On February 17, 2014, Zieske submitted an affidavit claiming that he spoke with Doige’s mother and that she informed him that Doige had perhaps been incarcerated in Florida, but not Canada and that Doige had not spent time in Ontario or Thunder Bay. Plaintiffs, however, never submitted evidence from Doige’s mother—in the form of a deposition, affidavit, or otherwise. Doig’s counsel also informed the court that Bovard informed them that her mother was ill and was confused by Zieske’s call.
Evidence that Doig did not author the painting continued to mount until 2016—the year trial took place. For example, Zieske deposed LeeAnn Sharpe, Doige’s ex-wife, who testified that Doige had gone to school “for art,” and that Doige told her he was incarcerated in Thunder Bay and would often draw while incarcerated.
In August 2016, the court held a bench trial and returned a verdict in favor of Doig—finding that Doig did not paint the painting and that Doige did paint it. Defendants moved for sanctions against Plaintiffs and Zieske, noting the Rule 11 correspondence served on Plaintiffs and Zieske.
Sanctions Against Zieske, Fletcher, and Bartlow
Rule 11 of the Federal Rules of Civil Procedure asks whether a party or attorney made a reasonable inquiry into the factual basis of their claims and defenses and whether the party or attorney made a reasonable inquiry into the law. Rule 11(b) prohibits the filing of frivolous claims, and when a frivolous claim is made, Rule 11(c)(1) gives the court discretion to impose an appropriate sanction on any attorney, law firm, or party that violated the rule or is responsible for the violation. Rule 11 also emphasizes the duty of continuing candor by subjecting litigants to potential sanctions for insisting upon a position after it becomes untenable.
On December 30, 2022, Judge Feinerman found that Plaintiffs and Zieske should have begun to have substantial doubt about their claims shortly after filing the suit. Judge Feinerman stated that “[b]y May 7, 2014, at the least, it should have become indisputably clear to Plaintiffs and Zieske that their claims stood no chance of success, and in fact, that the claims were factually meritless.” That day, Zieske informed the court that Doige’s mother would not cooperate as a witness. Judge Feinerman reasoned that by that date, Plaintiffs and Zieske should have realized that there were no other individuals related to Doige that could undermine Bovard’s declaration or otherwise overcome Defendants’ evidence that Doig never spent any time in a Canadian prison and never attended Lakehead University. Judge Feinerman further reasoned that “[t]o continue the litigation past [May 7] was objectively unreasonable, as the complaint's central allegations had completely unraveled under the weight of contrary evidence.” Thus, Judge Feinerman found sanctions to be warranted for Plaintiffs and Zieske from May 7, 2014, through the entry of judgment.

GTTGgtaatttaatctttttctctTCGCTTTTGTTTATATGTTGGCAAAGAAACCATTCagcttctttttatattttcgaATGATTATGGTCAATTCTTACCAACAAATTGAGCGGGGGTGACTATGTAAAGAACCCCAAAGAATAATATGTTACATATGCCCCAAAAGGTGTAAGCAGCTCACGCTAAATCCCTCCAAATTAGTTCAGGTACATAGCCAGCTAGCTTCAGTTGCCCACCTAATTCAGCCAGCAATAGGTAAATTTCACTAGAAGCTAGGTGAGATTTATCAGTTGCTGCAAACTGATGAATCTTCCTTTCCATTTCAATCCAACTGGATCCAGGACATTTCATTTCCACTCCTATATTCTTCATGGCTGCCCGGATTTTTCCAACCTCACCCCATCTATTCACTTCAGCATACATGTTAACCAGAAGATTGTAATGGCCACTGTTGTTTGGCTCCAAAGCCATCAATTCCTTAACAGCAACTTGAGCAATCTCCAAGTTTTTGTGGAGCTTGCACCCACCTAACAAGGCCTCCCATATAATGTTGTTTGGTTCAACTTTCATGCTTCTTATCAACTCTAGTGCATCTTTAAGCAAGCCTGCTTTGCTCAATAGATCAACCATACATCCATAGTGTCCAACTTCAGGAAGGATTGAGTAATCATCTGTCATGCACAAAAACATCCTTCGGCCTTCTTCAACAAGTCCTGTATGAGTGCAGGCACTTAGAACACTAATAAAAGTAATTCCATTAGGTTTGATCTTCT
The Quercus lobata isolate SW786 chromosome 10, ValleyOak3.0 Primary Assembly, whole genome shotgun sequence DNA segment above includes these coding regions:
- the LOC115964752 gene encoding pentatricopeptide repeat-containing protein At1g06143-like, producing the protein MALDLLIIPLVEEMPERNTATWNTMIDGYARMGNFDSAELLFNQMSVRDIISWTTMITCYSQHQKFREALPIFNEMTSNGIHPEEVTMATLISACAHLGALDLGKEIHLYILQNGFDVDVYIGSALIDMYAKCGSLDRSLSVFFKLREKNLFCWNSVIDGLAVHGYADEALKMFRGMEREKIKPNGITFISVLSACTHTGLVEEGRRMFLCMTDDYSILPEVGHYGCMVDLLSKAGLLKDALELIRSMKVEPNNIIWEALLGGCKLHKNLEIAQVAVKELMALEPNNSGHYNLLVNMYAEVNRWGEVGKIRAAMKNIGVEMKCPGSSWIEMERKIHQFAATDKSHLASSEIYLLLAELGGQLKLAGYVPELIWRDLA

Judge Feinerman found Plaintiffs and Zieske jointly and severally liable for $2,525,958.35 in sanctions. The $2,525,958.35 amount represents the reasonable fees charged by Defendants' counsel after May 7, 2014, and Defendants' claimed non-taxable costs and expenses incurred after that date.
This case provides another reminder that a litigant and their attorney must conduct a sufficient factual investigation before commencing a lawsuit and their continuing duty to reassess the validity of their claims, especially in the face of contrary evidence. As reflected above, the failure to do so can expose both lawyers and their clients to hefty sanctions.